The Better Sex
Jack McLaughlin and Lesley Blair
Scottish (not networked), 17 February to May? 1978
(also shown later that year on Thames)
Let's be honest, despite our nearly-award-winning skill at ferreting out game show facts, there are times when we have to rely on our readers to fill in the gaps. And so it is with this oddity, originally shown on Scottish on Friday nights at 6.30, when other regions were seeing Crossroads, and later picked up by Thames, who showed it at lunchtimes. But beyond the scheduling, the show was a mystery to us... until our wonderful readers stepped in with more information. Honestly, we bloomin' love you lot.
Firstly, here's David Smith, who brought the show to our attention in the first place:
- I can't remember much about it other than that it was hosted by a man and a woman, and the man was someone like Jack McLaughlin, Allan Stewart or some DJ type. The format was probably about seeing whether men or women know more about general knowledge or possibly each other - I have a hazy memory of there being lights with up and down arrows a bit like the ones that were later used on Play Your Cards Right.
- I can find little on the net about it other than that it seems to have been an American format.
Well, assuming that it is indeed the same format as the US show of the same name, then Art Begotti has the lowdown:
- Teams of six men and six women competed. One person from one team was asked a general knowledge question and given the answer on a card. They could either respond truthfully or try to produce a bluff. One at a time, members of the other team would say whether they agree or disagree with the given answer, until a consensus of two people was reached. If those two people guessed correctly, the question-answerer and another member of their team was eliminated; if they guessed incorrectly, they knocked themselves out of the game. Lather rinse and repeat until one team completely knocked the other out (a theoretical maximum of five questions, I guess). Last team standing won $1000 and went to play the bonus round.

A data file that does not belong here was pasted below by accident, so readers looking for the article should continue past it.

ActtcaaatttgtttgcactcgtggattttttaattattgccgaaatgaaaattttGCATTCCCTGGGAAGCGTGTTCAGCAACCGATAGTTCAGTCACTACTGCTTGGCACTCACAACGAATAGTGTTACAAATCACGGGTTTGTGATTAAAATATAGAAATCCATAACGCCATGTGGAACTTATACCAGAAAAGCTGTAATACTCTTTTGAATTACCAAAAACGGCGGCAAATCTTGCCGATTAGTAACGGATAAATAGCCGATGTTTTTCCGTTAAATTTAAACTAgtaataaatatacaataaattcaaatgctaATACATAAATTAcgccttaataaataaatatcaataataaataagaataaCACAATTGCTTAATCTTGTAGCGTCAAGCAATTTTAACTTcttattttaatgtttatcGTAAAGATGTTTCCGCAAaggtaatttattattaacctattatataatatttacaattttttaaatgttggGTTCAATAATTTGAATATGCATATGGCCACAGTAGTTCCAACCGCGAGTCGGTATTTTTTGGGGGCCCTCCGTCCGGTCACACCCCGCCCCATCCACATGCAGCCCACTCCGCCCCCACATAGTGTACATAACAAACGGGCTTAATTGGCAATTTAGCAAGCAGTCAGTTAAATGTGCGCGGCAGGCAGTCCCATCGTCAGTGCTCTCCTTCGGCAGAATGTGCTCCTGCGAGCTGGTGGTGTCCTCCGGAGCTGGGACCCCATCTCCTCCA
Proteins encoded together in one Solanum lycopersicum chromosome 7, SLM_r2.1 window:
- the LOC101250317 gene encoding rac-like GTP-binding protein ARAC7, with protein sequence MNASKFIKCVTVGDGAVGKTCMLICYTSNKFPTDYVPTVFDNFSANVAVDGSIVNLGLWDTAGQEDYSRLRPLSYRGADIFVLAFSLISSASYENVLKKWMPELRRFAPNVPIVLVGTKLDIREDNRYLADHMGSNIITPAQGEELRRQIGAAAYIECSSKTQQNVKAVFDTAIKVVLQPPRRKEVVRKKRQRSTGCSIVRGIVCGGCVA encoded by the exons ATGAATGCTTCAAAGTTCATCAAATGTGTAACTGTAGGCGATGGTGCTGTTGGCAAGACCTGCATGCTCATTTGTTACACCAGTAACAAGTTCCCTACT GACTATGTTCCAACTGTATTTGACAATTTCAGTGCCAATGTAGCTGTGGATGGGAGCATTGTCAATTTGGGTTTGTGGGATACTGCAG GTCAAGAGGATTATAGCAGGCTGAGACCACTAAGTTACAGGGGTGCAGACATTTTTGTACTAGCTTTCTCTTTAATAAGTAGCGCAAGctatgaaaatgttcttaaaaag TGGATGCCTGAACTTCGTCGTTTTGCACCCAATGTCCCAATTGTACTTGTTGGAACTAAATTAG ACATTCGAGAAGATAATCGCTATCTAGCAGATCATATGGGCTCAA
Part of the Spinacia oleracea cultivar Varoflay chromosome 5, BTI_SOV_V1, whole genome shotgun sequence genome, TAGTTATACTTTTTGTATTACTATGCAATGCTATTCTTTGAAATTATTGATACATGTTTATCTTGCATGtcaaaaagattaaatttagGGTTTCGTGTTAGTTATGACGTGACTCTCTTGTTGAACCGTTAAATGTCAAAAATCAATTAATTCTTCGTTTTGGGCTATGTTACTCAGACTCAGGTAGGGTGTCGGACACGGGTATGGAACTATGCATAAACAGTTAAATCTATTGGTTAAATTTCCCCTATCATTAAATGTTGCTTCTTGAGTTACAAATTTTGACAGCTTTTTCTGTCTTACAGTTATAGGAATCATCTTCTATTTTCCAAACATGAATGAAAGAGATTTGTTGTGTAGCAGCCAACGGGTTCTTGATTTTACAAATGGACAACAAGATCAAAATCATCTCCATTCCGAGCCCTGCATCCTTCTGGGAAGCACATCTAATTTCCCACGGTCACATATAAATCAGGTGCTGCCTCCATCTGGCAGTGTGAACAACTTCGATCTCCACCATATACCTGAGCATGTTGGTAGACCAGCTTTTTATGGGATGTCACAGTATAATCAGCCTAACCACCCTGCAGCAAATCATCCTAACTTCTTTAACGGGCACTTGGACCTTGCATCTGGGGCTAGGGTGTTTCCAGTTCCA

- In the bonus round, all six players on the winning team played against thirty audience members. One at a time, each player would receive a question and an answer, which they again could use or provide their own bluff. The members of the audience voted using electronic paddles with arrows that pointed up for yes and down for no. After each question, any incorrect audience members sat down. If the team could knock out all thirty audience members, they would win $5000; if not, the surviving audience members would split $500.
And Mike (no surname.. like Cher) came up with this:
...which not only confirms Jack McLaughlin's involvement, but tells us that the prizes went up to £6,000. No wonder it had to go big on prizes, though - after all, how else could it compete with the excitement of Horse in the House? (IMDb says: "Children's TV-show about kids who attempt to hide their horse, called Orbit, in the main larder in the third east wing of their country mansion, seeing as mum and dad wants to sell the horse to an Arab oil billionaire." They got two series out of that.)
And then, who should we hear from but Jack McLaughlin himself! Over to you, Jack...
- Yes, Leslie Blair and I did host this show which was a Goodson-Todman format with Bryan Izzard producing. We recorded just one series because the six grand prize money exceeded IBA limits. Shame, because it had given STV its highest ever tea time audience and was number one in the local JICRAR ratings. The rules were so complicated I m still trying to work them out!
None whatsoever, but there's always the original novel of Horse in the House...
An excerpt from the US version
And here's part two.